Although Theodor Herzl and Max Nordau both stemmed from Budapest, the two men met for the first time in Paris, in 1894. Nordau was by that time an international literary celebrity, the author of such controversial works of cultural criticism as The Conventional Lies of Our Civilization (1883) and Degeneracy (1893). He had traveled an immense distance from his Orthodox Jewish roots and, indeed, any affiliation with the Jewish people to become a cosmopolitan agnostic. His observation of growing European antisemitism had left him skeptical, however, about the possibilities for Jewish assimilation, and when Herzl began to espouse Zionism he found in Nordau a ready convert to the new idea.
Nordau became Herzl’s right-hand man and the vice-president of the World Zionist Organization. A consummate orator, his speeches were the highlights of the early Zionist Congresses. According to the London Jewish Chronicle, his speech at the first Zionist Congress generated a “fever heat of enthusiasm among the delegates.” They interrupted him repeatedly with loud shouts of approval, and some of them wept openly as he described the contemporary travail of the Jewish people. His subsequent orations weren’t always accorded such a warm reception. The speech he gave in 1903 in support of the “Uganda Plan” (to follow up a British offer for a Jewish homeland in East Africa as a temporary substitute for Palestine) inspired one opponent to try to shoot him at a Zionist Hanukkah party in 1903. Nordau survived the attack, and lived long enough to witness the issuance of the Balfour Declaration in 1917.
“Such is the existing liberation of the emancipated Jew in Western Europe. He has given up his specifically Jewish character; but the peoples let him feel that he has not acquired their special characteristics. He has Lost the home of the Ghetto; but the land of his birth is denied to him as his home. His countrymen repel him when he wishes to associate with them. He has no ground under his feet and he has no community to which he belongs as a full member. With his Christian countrymen neither his character nor his intentions can reckon on justice, still less on kindly feeling. With his Jewish countrymen he has lost touch: necessarily he feels that the world hates him and he sees no place where he can find warmth when he seeks for it. This is the moral Jewish misery which is more bitter than the physical, because it befalls men who are differently situated, prouder and possess the finer feelings.”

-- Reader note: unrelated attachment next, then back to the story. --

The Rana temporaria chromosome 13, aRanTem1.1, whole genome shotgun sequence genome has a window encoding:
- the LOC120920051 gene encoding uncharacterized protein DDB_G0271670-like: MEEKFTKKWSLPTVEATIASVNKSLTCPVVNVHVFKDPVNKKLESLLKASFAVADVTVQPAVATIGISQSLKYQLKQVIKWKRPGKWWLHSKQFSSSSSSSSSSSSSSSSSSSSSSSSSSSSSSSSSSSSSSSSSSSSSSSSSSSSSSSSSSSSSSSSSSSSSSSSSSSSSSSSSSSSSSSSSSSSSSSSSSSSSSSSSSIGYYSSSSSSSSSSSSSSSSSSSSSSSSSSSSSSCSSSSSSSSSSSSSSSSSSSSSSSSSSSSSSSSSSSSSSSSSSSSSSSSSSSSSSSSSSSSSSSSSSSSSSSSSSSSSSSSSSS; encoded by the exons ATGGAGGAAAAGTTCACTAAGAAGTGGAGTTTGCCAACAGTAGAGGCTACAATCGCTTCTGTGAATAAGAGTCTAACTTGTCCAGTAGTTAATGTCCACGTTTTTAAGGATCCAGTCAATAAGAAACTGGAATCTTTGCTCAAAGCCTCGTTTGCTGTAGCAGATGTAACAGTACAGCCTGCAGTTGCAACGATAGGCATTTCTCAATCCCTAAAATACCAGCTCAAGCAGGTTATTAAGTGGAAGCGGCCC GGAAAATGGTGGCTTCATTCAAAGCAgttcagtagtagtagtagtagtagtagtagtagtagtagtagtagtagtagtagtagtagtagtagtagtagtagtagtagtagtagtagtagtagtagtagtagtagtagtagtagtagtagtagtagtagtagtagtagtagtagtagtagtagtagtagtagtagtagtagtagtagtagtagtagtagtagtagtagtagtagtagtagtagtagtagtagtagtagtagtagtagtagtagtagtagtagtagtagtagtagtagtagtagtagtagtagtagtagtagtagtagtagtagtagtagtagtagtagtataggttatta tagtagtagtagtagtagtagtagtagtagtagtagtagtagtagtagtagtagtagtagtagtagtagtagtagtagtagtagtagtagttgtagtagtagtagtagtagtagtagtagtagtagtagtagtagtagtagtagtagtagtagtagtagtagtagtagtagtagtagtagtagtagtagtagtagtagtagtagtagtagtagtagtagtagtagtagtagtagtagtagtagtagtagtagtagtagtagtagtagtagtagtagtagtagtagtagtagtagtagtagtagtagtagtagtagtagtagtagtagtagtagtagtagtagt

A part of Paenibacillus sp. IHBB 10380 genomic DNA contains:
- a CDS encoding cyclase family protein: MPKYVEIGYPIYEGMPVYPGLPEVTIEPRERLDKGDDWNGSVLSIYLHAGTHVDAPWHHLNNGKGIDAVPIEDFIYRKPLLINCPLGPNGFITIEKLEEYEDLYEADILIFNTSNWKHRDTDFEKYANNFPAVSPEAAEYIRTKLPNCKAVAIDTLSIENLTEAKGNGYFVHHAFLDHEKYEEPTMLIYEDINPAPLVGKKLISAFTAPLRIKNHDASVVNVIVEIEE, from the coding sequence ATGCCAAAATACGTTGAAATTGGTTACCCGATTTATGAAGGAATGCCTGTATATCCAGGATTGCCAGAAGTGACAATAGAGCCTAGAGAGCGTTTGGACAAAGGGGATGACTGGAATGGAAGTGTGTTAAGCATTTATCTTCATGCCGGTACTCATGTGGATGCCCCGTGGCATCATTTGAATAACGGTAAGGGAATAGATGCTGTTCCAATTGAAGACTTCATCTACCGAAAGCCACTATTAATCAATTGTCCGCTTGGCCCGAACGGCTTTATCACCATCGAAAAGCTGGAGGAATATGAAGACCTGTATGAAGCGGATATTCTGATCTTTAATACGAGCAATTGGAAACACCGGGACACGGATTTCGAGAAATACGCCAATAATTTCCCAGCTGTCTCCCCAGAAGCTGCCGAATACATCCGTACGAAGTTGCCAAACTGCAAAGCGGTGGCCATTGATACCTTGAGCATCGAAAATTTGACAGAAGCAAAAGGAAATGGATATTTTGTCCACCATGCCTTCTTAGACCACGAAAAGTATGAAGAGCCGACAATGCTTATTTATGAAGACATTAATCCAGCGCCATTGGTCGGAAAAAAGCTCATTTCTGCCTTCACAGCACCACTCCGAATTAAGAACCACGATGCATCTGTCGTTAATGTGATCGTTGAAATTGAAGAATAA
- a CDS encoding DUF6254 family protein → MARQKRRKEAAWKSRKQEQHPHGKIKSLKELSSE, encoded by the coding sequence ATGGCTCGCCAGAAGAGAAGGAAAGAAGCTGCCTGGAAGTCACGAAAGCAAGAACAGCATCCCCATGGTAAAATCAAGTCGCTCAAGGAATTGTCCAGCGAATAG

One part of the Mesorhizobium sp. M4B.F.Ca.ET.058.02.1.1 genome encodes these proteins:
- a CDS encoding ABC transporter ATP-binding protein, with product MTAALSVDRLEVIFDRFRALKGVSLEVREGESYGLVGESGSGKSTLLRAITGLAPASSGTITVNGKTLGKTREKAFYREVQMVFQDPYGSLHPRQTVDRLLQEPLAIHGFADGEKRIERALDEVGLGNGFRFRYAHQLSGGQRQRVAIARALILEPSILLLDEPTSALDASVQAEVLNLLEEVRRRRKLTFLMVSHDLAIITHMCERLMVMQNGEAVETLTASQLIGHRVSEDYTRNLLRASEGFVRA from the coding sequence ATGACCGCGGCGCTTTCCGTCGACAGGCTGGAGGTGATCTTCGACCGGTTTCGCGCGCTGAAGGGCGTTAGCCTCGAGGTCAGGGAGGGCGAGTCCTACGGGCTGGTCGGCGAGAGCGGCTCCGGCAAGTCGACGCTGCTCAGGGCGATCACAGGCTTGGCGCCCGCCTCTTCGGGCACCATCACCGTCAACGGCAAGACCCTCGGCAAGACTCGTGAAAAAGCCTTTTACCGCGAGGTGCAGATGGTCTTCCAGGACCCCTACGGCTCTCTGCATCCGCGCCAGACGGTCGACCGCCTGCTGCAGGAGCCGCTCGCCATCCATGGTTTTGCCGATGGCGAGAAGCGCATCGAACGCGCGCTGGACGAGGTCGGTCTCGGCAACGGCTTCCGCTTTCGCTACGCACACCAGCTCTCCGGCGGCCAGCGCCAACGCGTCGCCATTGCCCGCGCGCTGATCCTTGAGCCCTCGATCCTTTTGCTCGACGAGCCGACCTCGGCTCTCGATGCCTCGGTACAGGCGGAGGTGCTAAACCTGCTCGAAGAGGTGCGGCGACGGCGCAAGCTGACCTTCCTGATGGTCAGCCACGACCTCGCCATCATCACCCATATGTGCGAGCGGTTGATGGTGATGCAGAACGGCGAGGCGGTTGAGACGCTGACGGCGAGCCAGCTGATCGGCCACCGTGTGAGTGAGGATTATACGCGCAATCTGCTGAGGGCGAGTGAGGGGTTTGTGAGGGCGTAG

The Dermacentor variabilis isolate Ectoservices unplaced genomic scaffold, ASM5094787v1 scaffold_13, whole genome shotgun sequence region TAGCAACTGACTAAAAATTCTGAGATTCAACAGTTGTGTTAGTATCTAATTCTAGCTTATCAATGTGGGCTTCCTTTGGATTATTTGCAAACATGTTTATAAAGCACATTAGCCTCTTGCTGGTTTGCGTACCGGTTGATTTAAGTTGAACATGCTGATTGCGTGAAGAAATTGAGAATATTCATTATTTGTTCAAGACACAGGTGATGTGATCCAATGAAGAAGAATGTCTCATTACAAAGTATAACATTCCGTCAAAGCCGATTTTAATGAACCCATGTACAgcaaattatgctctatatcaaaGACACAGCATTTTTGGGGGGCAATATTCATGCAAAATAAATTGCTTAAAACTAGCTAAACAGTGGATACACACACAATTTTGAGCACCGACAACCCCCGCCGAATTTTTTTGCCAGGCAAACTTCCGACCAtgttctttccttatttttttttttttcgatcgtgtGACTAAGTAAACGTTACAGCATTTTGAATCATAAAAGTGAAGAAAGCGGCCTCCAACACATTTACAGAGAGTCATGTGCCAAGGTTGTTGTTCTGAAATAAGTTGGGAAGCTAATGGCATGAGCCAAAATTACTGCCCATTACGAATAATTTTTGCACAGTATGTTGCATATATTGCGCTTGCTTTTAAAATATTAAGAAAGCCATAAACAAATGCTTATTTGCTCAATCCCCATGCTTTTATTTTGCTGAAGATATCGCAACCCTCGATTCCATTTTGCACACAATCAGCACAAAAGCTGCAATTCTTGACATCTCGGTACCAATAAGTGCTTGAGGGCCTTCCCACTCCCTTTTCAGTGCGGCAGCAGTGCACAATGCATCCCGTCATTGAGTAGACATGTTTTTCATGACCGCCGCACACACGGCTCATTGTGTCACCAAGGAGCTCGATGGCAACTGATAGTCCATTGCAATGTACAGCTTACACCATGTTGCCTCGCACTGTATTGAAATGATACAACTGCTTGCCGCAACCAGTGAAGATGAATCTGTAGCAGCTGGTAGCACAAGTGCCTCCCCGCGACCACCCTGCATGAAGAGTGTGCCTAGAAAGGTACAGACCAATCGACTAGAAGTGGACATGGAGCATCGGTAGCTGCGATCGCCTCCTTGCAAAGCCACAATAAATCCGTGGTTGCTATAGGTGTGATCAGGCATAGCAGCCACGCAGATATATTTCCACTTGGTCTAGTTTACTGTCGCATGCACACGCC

Jewish Review of Books
Allan Arkush is Professor of Judaic Studies and History at the State University of New York at Binghamton and Senior Contributing Editor of the Jewish Review of Books. He holds degrees from Cornell University, the Jewish Theological Seminary, and Brandeis University. He is the author of Moses Mendelssohn and the Enlightenment and co-editor of Perspectives on Jewish Thought and Mysticism: Essays in Memory of Alexander Altmann. His numerous essays on modern Jewish thought and Zionism have appeared in Modern Judaism, Jewish Social Studies, Jewish Quarterly Review, Polity, and other periodicals and books. He is the translator of Moses Mendelssohn’s Jerusalem and Gershom Scholem’s Origins of the Kabbalah. From 2006 to 2009 he was the editor of AJS Perspectives, the magazine of the Association for Jewish Studies.